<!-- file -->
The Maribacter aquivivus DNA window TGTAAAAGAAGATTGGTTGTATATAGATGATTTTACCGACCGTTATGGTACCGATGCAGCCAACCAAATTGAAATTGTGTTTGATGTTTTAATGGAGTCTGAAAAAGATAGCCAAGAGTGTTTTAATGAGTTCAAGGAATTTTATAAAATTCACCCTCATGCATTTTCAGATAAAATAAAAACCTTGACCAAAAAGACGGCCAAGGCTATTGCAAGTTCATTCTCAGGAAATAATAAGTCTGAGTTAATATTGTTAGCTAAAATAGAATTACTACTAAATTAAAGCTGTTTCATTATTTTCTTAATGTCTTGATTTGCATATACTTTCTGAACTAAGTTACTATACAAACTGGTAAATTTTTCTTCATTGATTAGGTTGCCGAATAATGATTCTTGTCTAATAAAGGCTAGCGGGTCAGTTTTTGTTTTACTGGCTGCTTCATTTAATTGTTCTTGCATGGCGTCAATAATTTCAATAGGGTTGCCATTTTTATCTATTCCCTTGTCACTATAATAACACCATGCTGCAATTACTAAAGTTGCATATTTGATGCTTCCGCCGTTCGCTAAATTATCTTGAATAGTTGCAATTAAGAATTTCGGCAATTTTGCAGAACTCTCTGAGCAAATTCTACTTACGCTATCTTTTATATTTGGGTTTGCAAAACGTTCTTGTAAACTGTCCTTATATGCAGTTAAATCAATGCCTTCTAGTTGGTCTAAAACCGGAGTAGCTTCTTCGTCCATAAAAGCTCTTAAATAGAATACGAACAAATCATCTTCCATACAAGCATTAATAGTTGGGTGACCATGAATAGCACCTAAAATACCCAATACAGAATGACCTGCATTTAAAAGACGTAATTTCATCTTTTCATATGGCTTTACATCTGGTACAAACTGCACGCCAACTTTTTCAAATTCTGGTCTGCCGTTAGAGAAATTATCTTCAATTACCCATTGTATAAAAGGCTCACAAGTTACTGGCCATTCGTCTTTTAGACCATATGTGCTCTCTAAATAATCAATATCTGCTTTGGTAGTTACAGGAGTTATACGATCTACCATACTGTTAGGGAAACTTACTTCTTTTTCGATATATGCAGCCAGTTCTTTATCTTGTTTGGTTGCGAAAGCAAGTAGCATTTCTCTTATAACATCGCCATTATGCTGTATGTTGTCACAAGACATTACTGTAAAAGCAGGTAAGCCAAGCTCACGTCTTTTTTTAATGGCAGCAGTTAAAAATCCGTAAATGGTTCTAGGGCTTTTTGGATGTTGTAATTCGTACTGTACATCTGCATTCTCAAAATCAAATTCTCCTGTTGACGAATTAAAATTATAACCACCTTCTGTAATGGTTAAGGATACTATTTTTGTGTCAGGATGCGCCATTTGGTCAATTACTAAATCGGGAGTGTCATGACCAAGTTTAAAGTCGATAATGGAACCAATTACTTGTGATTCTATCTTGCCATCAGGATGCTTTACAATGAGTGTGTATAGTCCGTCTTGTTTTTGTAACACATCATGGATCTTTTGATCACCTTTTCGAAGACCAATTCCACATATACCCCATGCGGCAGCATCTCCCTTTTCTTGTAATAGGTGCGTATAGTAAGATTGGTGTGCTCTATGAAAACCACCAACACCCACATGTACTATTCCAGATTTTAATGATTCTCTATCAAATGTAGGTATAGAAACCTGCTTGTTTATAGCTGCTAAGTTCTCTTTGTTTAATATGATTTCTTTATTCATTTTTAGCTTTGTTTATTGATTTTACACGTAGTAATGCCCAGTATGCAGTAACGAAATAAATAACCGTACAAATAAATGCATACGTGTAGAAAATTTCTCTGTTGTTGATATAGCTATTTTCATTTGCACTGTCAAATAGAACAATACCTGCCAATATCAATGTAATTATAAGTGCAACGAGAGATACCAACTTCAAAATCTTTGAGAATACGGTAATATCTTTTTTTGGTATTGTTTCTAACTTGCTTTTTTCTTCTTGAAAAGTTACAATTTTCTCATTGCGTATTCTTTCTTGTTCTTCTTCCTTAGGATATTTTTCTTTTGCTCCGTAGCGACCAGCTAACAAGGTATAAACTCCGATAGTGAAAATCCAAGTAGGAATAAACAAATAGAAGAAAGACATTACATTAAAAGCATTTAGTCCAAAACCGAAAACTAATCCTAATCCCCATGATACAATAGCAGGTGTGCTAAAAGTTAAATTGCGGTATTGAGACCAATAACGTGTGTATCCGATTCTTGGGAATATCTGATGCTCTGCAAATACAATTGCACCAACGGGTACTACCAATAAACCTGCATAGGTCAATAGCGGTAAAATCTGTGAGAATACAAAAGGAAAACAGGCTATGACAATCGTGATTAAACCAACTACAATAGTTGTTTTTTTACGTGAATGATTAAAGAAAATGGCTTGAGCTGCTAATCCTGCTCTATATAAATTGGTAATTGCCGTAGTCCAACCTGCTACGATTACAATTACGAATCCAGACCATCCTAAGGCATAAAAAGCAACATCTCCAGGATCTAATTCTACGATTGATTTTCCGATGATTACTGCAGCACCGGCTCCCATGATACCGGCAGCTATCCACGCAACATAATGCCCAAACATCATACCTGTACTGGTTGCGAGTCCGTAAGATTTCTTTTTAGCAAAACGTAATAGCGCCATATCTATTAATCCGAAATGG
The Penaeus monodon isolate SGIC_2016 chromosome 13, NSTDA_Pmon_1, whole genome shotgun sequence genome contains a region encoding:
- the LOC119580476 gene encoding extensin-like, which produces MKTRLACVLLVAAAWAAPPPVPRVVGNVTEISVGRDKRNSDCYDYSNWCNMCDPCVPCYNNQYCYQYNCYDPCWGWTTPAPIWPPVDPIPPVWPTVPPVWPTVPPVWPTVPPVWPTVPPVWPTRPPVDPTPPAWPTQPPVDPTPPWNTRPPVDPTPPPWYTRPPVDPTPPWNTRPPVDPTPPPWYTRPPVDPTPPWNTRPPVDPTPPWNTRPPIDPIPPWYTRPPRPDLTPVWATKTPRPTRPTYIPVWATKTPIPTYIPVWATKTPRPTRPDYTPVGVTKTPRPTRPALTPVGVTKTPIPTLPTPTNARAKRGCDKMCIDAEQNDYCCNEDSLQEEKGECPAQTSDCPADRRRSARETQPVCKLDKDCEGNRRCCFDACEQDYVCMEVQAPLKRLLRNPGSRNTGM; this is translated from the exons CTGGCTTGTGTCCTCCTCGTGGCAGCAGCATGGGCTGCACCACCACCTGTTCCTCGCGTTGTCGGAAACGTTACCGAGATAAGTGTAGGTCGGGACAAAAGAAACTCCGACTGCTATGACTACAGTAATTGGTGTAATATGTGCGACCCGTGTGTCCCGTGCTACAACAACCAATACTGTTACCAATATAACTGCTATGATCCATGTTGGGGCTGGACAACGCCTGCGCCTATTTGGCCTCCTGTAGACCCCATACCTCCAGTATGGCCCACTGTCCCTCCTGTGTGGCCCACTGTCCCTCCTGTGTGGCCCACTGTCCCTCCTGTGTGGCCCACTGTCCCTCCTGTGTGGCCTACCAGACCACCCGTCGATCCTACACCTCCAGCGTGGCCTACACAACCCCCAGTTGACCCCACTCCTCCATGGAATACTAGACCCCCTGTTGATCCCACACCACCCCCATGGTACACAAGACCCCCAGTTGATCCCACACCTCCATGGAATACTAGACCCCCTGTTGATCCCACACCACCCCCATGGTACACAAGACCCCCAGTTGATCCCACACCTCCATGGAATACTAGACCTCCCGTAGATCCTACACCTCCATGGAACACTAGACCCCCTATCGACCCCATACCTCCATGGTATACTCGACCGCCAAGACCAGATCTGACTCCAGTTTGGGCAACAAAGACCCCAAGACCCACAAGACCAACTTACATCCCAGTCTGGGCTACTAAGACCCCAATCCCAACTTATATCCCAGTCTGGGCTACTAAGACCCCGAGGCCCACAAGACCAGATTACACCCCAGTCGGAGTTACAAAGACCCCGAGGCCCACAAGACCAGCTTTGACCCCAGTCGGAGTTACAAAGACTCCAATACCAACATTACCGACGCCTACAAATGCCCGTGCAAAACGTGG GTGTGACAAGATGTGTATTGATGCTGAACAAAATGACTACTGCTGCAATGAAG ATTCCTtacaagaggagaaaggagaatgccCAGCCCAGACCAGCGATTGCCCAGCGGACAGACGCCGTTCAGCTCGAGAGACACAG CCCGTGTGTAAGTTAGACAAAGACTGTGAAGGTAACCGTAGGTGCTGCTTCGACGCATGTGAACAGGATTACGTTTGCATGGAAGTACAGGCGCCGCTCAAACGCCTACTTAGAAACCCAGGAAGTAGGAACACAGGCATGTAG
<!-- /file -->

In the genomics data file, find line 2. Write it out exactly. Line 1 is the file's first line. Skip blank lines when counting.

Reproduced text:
The Penaeus monodon isolate SGIC_2016 chromosome 13, NSTDA_Pmon_1, whole genome shotgun sequence genome contains a region encoding: